By Christopher Whittall

Technology shares rose while retailers tumbled, leaving U.S. stocks little changed overall.

Consumer-discretionary companies were among the worst performers in the S&P 500 after retailers including Macy's and Kohl's warned of weak holiday results.

Shares of Macy's, which said Wednesday that its same-store sales fell in November and December, fell 13%. Kohl's, which lowered its profit targets, fell 17%, while other retailers including Nordstrom, L Brands and Michael Kors fell more than 5% apiece.

Tech shares rose 0.4% in the S&P 500 and helped lift the Nasdaq Composite.

The Dow industrials fell 2 points, or less than 0.1%, to 19941 shortly after the opening bell. The S&P 500 fell less than 0.1% and the Nasdaq Composite edged up 0.2%.

Most markets started this year where 2016 left off, said Jeroen Blokland, a senior portfolio manager at Robeco, with rising equities reflecting investor expectations of an improving economy that could be further boosted by President-elect Donald Trump's expected policies of cutting taxes and increasing spending.

"Most people are trying to extend this positive sentiment from last year, but we do have some caution in the coming months something could turn," said Mr. Blokland, who is taking a neutral stance on equities right now.

Risks that could derail the stock market rally include disappointing corporate earnings or a re-emergence of concerns over China's economy, he said.

Elsewhere, China was in the spotlight again Thursday as the Chinese yuan rose sharply against the U.S. dollar, tracking an even more dramatic rise in the offshore yuan late Wednesday.

Still, the moves in the yuan barely caused a ripple in other markets, in contrast to the tremors caused by a sharp depreciation in the currency in early 2016 and August 2015.

Mark Dowding, co-head of investment-grade debt at BlueBay Asset Management, said the recent gains in the yuan should be viewed in the context of what he sees as a longer-term decline. He said China appeared to be reasserting control over the currency.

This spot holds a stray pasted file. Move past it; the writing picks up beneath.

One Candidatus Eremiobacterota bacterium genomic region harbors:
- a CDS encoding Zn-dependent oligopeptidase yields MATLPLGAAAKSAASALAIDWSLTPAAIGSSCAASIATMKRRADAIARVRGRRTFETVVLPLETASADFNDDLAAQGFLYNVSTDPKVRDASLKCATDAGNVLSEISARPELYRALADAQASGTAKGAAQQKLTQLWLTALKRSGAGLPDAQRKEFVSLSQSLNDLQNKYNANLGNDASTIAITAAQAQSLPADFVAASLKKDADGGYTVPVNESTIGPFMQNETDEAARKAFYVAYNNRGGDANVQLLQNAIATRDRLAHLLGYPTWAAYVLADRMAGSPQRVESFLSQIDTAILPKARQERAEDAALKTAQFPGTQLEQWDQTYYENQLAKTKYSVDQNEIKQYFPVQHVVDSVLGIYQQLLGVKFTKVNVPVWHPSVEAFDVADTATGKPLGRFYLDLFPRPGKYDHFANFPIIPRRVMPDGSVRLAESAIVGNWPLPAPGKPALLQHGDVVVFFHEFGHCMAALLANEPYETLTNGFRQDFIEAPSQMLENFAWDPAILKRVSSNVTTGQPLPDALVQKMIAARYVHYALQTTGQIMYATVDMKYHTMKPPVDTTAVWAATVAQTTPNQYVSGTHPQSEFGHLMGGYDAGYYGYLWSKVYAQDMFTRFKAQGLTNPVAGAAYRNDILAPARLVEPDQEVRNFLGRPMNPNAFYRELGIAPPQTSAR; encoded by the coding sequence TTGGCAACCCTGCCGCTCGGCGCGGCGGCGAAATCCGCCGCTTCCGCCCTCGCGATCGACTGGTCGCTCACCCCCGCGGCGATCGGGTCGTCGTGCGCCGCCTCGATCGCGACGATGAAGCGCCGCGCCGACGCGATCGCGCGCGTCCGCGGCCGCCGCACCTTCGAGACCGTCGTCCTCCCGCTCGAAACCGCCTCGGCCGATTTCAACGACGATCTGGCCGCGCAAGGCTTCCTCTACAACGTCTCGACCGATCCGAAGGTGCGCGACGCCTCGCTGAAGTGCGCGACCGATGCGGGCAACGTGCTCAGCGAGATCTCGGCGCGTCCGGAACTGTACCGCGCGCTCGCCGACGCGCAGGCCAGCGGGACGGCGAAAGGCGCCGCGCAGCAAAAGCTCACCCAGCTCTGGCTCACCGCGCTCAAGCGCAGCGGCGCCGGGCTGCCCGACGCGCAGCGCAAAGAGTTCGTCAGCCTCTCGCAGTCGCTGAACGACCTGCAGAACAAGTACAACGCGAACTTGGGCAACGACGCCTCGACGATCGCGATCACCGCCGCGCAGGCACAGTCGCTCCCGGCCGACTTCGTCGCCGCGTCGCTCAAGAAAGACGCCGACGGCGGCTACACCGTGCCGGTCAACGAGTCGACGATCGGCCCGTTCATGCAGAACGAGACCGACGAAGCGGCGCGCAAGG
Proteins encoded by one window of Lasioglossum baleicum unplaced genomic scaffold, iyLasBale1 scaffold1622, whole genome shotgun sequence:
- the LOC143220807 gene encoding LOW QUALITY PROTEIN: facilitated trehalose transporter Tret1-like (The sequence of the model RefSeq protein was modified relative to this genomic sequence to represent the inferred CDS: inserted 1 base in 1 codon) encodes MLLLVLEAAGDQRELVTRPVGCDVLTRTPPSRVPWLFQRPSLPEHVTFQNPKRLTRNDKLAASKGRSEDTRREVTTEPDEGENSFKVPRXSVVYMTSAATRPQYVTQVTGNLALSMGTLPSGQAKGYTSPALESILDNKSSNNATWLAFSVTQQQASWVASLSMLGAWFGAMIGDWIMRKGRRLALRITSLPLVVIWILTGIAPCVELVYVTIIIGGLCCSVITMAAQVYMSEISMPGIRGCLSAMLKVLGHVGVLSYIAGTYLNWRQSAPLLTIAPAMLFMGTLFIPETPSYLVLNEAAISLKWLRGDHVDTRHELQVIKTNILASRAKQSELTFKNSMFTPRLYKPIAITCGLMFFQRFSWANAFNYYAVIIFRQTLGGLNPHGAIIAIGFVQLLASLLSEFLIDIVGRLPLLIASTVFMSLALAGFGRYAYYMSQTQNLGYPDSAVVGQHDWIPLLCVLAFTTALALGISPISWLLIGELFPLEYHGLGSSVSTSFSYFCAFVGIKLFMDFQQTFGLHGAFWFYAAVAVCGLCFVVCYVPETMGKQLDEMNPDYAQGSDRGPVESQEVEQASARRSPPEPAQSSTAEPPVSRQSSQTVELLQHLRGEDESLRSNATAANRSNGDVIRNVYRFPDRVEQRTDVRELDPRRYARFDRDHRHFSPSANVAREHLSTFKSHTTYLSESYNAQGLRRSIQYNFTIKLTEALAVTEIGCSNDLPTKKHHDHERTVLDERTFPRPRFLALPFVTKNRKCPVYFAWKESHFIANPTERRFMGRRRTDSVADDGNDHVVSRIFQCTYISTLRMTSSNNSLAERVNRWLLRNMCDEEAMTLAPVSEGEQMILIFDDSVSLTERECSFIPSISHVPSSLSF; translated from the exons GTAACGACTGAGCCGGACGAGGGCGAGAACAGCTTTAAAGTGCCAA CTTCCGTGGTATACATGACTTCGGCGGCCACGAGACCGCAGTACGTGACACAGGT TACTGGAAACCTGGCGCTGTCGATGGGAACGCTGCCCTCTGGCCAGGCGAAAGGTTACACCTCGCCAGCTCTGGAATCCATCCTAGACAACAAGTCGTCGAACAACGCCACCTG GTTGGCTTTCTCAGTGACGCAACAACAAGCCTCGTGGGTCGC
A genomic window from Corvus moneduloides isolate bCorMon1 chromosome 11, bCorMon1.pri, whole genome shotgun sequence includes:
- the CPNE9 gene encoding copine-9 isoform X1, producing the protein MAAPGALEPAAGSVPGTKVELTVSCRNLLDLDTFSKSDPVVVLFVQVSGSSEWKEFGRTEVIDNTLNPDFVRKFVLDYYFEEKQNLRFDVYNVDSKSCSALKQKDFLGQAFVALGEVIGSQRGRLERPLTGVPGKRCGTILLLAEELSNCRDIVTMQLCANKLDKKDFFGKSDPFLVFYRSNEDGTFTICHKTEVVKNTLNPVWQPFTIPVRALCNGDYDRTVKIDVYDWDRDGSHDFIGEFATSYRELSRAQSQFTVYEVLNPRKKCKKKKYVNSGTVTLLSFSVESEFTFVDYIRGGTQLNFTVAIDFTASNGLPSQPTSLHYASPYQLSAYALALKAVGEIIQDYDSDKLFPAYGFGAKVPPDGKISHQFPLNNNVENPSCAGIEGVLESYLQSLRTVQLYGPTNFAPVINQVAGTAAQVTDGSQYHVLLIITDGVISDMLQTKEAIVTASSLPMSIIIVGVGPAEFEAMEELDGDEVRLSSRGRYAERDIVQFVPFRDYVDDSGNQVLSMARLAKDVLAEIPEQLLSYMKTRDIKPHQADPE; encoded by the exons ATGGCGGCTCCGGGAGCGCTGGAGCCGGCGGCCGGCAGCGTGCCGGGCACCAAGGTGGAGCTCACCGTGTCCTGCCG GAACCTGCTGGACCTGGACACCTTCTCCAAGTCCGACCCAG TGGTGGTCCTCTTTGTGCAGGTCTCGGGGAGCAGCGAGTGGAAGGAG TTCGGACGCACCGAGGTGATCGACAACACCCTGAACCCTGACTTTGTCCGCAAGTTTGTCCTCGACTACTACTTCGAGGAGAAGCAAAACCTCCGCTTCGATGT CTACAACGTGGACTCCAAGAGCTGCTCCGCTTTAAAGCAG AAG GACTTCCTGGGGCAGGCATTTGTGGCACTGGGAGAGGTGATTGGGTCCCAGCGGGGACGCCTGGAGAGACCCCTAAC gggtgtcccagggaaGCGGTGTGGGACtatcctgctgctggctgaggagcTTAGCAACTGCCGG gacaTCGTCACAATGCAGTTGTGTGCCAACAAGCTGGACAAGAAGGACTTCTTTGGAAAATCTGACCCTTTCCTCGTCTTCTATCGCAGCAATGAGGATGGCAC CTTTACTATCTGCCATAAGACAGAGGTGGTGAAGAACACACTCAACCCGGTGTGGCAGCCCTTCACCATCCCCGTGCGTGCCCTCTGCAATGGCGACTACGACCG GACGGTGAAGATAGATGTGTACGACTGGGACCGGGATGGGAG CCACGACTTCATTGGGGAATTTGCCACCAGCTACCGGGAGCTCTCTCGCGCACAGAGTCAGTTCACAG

"The fact that the Chinese authorities are showing they're still on top of the situation and in control, if anything, should be relatively supportive of other risk assets," he said.

The rise in the yuan came amid broader dollar weakness Thursday following the release of the Federal Reserve minutes. Minutes from the Fed's December meeting, issued Wednesday, showed officials were unsure about the potential impact of President-elect Donald Trump's policies on the economy.

That sent the U.S. dollar lower against most other currencies, with the buck at one point hitting a two-month low against the Chinese yuan in offshore markets.

The WSJ Dollar Index, which measures the dollar against a basket of 16 other currencies, was down 0.6% Thursday. The yield on the 10-year Treasury note, which falls as prices rise, was 2.426% Thursday, according to Tradeweb, compared with 2.452% Wednesday.

Meanwhile, gold continued to gain as investors pared back expectations of a more aggressive Fed rate-increase cycle. Prices were recently up 1.2% at $1,178.80 an ounce.

Stocks in Europe were little changed, with gains in health-care and telecom shares offsetting losses in energy companies and utilities.

In Asia, Hong Kong's Hang Seng Index rose 1.5% after purchasing managers index reports from China and Hong Kong registered improvements. The Nikkei Stock Average ended down0.4% after rising 2.5% on Wednesday.

Hong Shen and Saumya Vaishampayan contributed to this article.

Write to Christopher Whittall at christopher.whittall@wsj.com

(END) Dow Jones Newswires

January 05, 2017 10:32 ET (15:32 GMT)

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